Today's commission has turned the tables and undertaken the persecution Geno's Steaks owner Joey Vento. It's cooked up charges of discrimination against him for the "crime" of asking - not demanding - that customers speak English, which is the language of the U.S., at least for today. To the cockeyed leadership of the commission, this is likened to segregation of the pre-civil rights era, in which "whites only" and "colored" signs were prevalent in public facilities.
Although Mr. Vento asserts with no contradiction that he's never declined to serve someone who does not order in English, that is not good enough for the commission. The mere suggestion that English is preferred is to tar and smear him. If this case is the type of work the commission performs, perhaps it should be disbanded.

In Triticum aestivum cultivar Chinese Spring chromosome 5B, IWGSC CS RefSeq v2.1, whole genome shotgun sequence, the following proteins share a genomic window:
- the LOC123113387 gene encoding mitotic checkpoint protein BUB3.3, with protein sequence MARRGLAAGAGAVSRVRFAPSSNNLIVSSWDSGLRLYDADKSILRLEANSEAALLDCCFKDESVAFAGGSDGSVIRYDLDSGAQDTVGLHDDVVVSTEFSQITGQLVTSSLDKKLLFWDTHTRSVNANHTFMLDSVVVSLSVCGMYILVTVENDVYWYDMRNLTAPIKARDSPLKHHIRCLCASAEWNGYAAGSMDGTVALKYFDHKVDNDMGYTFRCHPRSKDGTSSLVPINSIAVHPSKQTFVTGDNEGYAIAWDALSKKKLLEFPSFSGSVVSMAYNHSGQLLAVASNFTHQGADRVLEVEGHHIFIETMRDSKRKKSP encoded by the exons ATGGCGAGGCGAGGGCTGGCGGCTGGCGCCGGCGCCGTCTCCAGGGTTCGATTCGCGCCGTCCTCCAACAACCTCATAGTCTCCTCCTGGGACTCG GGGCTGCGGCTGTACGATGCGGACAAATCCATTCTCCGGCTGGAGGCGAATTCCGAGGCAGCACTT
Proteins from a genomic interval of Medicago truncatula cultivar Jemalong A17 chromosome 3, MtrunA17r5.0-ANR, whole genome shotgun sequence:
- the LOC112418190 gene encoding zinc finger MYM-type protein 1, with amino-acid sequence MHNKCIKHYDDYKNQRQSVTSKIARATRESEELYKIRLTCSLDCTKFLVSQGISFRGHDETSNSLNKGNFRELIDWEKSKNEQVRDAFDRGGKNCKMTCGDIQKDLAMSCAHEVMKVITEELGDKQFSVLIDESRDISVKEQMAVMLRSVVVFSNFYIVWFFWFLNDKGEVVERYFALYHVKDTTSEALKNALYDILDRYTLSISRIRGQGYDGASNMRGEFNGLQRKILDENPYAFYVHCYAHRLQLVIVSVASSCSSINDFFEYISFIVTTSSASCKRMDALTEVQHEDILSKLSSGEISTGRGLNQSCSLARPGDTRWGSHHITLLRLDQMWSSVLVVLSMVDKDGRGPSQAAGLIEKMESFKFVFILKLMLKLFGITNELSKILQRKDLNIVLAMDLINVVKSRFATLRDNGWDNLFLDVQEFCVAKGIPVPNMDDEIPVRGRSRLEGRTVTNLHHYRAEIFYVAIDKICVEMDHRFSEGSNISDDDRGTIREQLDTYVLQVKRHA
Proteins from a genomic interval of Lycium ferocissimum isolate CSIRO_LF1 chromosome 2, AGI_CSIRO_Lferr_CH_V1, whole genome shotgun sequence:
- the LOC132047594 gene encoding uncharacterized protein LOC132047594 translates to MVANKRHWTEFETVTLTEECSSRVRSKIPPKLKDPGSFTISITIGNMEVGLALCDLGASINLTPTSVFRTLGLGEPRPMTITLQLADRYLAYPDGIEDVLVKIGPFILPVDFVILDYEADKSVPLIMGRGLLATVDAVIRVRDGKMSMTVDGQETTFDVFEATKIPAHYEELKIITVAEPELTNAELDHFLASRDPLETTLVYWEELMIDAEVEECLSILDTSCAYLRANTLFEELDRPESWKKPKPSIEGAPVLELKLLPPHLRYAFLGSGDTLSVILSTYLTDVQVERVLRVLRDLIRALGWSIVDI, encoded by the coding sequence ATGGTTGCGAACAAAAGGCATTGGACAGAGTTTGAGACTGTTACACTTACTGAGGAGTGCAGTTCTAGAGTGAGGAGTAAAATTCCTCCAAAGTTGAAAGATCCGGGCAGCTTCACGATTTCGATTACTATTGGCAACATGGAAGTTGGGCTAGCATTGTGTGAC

Oren M. Spiegler, Upper Saint Clair, Pa.
I disagree with Mr. Vento's sign - I wouldn't have one in my own business, possibly influenced by my trips to Europe. I was always treated with the utmost kindness and patience and didn't meet one stranger there who didn't speak English.
Influenced also by Voltaire, who famously said, "I disagree with what you say, but would defend to the death your right to say it," as an attorney I would have no difficulty in defending Joey Vento in a court of law, pro bono.
The sign is well-meant, a practical matter to expedite service. Is that so hard to understand? Does it rise to the level that the man deserves to be persecuted? I rest my case.
Robert W. Foy, Philadelphia